The remarks that Donald Trump delivered about the Iran situation on Wednesday from the entrance hall to the White House did not answer or even address many of the issues that concerned United States citizens might be wondering about in the aftermath of the American attack that killed Iranian military commander Qassem Soleimani in Baghdad last Friday.
Trump didn’t discuss whether the U.S. is planning to withdraw forces from Iraq, as a letter that the Department of Defense issued but then disavowed Tuesday suggested. He said he is “going to ask NATO to become much more involved in the Middle East process,” but didn’t say anything about what that meant, or why any of the NATO countries would have an incentive to hear him out. He didn’t explain, more broadly, what his administration wants from Iran—what the country could do to relieve the economic and military pressure that Trump is apparently so keen to put on it.
Typically, these kinds of details might be filled in during background briefings by other high-ranking administration officials or by a White House press secretary. But there hasn’t been a White House press briefing since March 2019, and there do not appear to have been any “senior administration official” conference calls Wednesday about NATO. Given past incidents, as when Trump said at a rally in 2018 that a middle-class tax-cut bill was going to be passed within two weeks when in fact no such bill had been or ever would be written, or as with the announcements he has been making for years about the major infrastructure proposal that is purportedly on the verge of being released, it is possible that there is no plan related to NATO at all. The administration has also still not presented any description, even a one concocted dubiously from low-confidence intelligence reports, of the allegedly “imminent” operation that Soleimani was planning against U.S. personnel in Iraq. This is not a war effort that is getting a lot of legwork and shoe leather put into it.
Trump’s remarks did include the inaccurate claim that Iran had escalated proxy attacks against the U.S. after signing a nuclear agreement with the Obama administration, the non-topical assertion that “under my leadership, our economy is stronger than ever before,” and a description of the U.S. military’s missiles as “big” and “fast.”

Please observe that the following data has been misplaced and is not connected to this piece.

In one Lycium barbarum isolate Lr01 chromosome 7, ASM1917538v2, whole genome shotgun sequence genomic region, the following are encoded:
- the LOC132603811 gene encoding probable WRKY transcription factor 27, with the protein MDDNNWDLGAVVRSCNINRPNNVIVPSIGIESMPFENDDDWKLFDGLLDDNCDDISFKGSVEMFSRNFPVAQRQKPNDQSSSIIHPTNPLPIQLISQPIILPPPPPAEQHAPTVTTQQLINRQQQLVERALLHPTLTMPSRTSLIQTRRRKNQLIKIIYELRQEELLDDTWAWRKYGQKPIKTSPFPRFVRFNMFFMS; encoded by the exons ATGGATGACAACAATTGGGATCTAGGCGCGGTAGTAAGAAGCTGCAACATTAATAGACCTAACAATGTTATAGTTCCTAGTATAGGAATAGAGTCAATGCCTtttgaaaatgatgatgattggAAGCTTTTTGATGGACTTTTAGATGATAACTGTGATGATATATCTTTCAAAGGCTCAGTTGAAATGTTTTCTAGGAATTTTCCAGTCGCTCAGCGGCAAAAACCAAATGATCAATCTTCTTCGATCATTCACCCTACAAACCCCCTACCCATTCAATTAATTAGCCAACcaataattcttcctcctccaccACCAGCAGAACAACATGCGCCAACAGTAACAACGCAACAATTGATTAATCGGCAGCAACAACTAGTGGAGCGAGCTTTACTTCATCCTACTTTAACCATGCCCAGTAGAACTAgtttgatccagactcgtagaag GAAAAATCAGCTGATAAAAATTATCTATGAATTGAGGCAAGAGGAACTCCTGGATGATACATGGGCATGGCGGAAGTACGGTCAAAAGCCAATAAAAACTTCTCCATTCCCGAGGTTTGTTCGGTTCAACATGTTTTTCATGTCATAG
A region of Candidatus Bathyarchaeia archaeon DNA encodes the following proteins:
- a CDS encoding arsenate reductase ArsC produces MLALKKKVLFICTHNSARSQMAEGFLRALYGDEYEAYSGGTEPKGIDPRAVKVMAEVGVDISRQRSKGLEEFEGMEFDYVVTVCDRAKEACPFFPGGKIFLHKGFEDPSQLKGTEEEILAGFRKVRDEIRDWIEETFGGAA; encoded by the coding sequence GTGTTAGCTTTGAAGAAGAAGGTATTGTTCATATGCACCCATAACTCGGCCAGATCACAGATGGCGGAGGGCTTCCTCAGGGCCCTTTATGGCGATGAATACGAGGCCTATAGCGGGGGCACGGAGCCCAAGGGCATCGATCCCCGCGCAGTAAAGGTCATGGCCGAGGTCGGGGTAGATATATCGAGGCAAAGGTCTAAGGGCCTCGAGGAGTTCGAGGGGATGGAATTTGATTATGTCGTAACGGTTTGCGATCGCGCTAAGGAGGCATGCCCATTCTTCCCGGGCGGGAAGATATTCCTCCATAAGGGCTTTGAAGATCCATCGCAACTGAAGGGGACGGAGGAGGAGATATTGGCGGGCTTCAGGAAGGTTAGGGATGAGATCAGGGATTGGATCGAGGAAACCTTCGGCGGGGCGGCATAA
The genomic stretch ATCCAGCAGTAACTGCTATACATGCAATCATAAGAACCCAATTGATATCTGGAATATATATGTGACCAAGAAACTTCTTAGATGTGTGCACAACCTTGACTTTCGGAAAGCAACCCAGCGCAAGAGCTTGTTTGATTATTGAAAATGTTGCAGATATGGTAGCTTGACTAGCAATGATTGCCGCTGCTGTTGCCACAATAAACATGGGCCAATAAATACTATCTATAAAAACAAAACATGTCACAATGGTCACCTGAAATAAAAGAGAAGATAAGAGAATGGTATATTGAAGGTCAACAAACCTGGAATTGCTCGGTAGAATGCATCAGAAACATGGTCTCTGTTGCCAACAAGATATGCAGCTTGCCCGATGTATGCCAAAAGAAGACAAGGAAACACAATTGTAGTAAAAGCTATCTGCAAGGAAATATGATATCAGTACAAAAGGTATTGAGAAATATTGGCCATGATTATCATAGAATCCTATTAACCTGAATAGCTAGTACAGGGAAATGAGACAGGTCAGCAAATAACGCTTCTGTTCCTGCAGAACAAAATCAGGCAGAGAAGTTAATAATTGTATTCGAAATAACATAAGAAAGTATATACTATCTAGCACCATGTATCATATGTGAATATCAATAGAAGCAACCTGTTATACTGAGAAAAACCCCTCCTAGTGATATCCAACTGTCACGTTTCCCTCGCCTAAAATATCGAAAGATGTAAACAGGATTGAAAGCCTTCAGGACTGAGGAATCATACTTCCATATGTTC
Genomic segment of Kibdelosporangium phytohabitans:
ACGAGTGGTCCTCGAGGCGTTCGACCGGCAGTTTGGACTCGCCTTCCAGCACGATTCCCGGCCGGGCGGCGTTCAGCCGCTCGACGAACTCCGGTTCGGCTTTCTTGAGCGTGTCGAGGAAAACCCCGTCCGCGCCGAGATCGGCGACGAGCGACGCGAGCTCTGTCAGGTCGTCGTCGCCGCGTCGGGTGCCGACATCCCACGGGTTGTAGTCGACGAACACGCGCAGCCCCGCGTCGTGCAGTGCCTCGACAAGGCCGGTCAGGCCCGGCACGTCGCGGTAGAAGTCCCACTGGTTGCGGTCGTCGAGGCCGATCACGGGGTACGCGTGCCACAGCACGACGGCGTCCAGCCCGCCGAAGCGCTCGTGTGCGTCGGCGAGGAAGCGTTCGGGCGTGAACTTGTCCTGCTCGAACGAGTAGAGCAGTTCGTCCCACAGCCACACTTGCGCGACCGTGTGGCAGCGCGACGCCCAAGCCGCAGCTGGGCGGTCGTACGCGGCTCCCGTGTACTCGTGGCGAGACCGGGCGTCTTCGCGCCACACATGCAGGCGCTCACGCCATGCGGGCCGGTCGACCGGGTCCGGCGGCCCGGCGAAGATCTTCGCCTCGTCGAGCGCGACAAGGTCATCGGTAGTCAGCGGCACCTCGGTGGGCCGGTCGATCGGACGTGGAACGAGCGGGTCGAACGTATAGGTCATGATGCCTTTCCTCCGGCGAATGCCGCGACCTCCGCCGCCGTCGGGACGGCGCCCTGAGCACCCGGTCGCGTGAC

Most upsettingly, all of this happened because Donald Trump is the president. Of America!
And yet, in the third paragraph of his speech, Trump said that “Iran appears to be standing down”—a conclusion drawn from the non-lethal outcome of its missile attacks on U.S. military facilities earlier Wednesday. Thus the modal reaction to seeing a famously spray-tanned, fake-haired brand-marketing CEO and tabloid personality in the White House, delivering a Fox News call-in segment disguised as an “address to the nation,” was one of relief. It meant that President Donald Trump is not, for now, following through on his sickening threats to escalate a quasi-war by bombing Iranian cultural sites, an act that could justify prosecution at the Hague , or by doing anything else that might bring about a devastating full-scale conflict involving hundreds of thousands of soldiers (or worse).
And indeed, by the standards of a few hours before—the only time horizon that exists within the president’s attention span, and therefore the only one that matters—this was a tremendous improvement! Why worry about the details if the person in charge doesn’t think about them either? He was mad enough to start a war but then maybe Tucker Carlson, on his TV, talked him out of it. Everything is fine for now.
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